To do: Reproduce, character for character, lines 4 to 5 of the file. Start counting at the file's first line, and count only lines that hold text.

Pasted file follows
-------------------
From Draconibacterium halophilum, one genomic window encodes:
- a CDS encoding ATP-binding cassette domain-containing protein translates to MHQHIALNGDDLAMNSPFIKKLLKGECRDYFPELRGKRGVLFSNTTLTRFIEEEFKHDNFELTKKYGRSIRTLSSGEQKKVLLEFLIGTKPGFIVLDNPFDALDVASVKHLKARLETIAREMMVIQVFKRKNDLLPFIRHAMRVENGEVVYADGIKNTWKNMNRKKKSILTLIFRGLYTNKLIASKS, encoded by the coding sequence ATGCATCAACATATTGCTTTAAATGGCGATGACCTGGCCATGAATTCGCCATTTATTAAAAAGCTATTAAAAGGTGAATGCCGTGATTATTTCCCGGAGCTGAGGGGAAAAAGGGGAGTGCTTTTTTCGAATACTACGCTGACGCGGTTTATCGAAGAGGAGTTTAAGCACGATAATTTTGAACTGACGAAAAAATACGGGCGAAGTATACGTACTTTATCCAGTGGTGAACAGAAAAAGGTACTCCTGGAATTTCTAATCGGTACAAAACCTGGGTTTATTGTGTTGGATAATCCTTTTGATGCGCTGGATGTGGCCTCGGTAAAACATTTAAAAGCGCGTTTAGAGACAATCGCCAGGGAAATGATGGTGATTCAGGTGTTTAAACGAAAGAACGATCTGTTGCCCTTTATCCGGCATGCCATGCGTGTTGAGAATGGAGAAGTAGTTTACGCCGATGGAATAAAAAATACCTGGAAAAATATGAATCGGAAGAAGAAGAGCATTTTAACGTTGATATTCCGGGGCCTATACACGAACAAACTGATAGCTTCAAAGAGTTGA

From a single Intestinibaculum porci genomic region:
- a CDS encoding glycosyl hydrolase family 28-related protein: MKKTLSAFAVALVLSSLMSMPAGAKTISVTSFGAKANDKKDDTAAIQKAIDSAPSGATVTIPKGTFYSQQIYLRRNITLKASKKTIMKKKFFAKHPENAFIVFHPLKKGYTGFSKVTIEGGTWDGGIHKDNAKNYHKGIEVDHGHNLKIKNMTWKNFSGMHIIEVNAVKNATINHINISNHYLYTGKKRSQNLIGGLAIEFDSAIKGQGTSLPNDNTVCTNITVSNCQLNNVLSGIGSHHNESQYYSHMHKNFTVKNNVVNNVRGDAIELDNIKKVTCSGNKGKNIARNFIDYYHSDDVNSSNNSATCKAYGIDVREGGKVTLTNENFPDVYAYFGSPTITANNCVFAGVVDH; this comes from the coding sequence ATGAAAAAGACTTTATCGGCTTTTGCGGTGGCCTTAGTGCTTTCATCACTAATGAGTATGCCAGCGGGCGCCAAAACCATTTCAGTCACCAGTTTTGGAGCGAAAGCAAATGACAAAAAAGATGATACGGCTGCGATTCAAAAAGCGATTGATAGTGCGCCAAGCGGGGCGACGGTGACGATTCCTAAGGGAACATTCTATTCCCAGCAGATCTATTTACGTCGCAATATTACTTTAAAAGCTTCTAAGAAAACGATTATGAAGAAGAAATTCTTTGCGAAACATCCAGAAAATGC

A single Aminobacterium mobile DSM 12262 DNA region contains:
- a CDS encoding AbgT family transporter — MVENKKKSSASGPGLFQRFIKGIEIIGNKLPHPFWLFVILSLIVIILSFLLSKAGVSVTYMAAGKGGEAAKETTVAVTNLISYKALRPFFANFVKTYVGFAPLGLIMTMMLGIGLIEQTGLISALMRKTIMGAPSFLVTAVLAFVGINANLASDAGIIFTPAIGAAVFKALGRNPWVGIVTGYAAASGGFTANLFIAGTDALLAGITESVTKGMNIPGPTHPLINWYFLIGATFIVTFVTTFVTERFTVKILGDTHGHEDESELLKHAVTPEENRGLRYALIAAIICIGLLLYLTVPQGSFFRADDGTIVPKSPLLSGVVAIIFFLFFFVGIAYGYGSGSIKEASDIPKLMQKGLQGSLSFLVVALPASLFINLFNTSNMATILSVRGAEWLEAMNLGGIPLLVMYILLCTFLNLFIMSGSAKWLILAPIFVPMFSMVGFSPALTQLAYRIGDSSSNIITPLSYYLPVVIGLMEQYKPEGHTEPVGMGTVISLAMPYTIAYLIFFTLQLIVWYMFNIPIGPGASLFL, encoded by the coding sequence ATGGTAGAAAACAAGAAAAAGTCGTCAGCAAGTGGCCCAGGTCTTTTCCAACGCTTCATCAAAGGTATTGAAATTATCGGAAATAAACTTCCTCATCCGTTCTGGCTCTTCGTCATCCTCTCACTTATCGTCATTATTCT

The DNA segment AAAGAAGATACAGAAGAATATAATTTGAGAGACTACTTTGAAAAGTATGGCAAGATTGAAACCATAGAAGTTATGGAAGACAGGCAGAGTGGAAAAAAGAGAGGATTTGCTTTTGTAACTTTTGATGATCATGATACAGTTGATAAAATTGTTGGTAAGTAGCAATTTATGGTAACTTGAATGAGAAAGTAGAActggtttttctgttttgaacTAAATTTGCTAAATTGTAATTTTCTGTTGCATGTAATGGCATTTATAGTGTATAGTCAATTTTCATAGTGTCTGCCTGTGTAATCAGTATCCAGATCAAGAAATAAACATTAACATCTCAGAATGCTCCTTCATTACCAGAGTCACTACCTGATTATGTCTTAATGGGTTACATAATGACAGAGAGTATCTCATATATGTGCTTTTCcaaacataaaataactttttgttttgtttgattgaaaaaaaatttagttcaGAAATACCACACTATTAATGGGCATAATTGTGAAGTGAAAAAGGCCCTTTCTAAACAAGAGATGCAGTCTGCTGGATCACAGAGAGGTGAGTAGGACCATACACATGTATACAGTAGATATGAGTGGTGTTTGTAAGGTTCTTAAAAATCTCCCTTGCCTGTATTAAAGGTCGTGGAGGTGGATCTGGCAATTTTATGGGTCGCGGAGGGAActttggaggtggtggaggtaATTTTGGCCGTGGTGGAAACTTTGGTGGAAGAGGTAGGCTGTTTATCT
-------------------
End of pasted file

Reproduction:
- a CDS encoding glycosyl hydrolase family 28-related protein: MKKTLSAFAVALVLSSLMSMPAGAKTISVTSFGAKANDKKDDTAAIQKAIDSAPSGATVTIPKGTFYSQQIYLRRNITLKASKKTIMKKKFFAKHPENAFIVFHPLKKGYTGFSKVTIEGGTWDGGIHKDNAKNYHKGIEVDHGHNLKIKNMTWKNFSGMHIIEVNAVKNATINHINISNHYLYTGKKRSQNLIGGLAIEFDSAIKGQGTSLPNDNTVCTNITVSNCQLNNVLSGIGSHHNESQYYSHMHKNFTVKNNVVNNVRGDAIELDNIKKVTCSGNKGKNIARNFIDYYHSDDVNSSNNSATCKAYGIDVREGGKVTLTNENFPDVYAYFGSPTITANNCVFAGVVDH; this comes from the coding sequence ATGAAAAAGACTTTATCGGCTTTTGCGGTGGCCTTAGTGCTTTCATCACTAATGAGTATGCCAGCGGGCGCCAAAACCATTTCAGTCACCAGTTTTGGAGCGAAAGCAAATGACAAAAAAGATGATACGGCTGCGATTCAAAAAGCGATTGATAGTGCGCCAAGCGGGGCGACGGTGACGATTCCTAAGGGAACATTCTATTCCCAGCAGATCTATTTACGTCGCAATATTACTTTAAAAGCTTCTAAGAAAACGATTATGAAGAAGAAATTCTTTGCGAAACATCCAGAAAATGC

A single Aminobacterium mobile DSM 12262 DNA region contains: